By Thursday, there was a dramatic shift in the atmosphere after Gov. Jay Nixon assigned protest oversight to Ron Johnson, who is black and grew up near Ferguson. He marched alongside protesters, along with other high-ranking brass from the Highway Patrol and the St. Louis County Police Department.

"We're here to serve and protect," Johnson said. "We're not here to instill fear."

The streets were filled with music, free food and even laughter. When darkness fell - the point at which previous protests have grown tense - no uniformed officers were in sight outside the burned-out QuikTrip convenience store that had become a flashpoint for standoffs between police and protesters.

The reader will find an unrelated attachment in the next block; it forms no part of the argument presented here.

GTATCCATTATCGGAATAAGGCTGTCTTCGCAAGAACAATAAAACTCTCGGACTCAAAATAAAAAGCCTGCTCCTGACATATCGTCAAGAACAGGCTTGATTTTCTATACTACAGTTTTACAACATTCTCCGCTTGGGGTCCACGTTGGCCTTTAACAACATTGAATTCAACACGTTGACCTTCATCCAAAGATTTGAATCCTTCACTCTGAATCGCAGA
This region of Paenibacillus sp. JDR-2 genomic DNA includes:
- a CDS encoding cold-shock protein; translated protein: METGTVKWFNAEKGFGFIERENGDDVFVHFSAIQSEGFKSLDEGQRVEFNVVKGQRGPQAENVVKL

"All they did was look at us and shoot tear gas," said Pedro Smith, who has participated in the nightly protests, on Thursday. "This is totally different. Now we're being treated with respect."

Jackson has come under fire for releasing the surveillance videos and photos from the convenience store at the same time as releasing the officer's name. He said he did so because he could no longer keep the information.

The more tolerant response came as President Barack Obama spoke publicly for the first time about the shooting - and the subsequent violence that shocked the nation and threatened to tear apart Ferguson.

Obama said there was "no excuse" for violence either against the police or by officers against peaceful protesters.

Attorney General Eric Holder has said federal investigators have interviewed witnesses to the shooting.

Copyright 2014 KCTV (Meredith Corp.), KMOV and Associated Press. All rights reserved.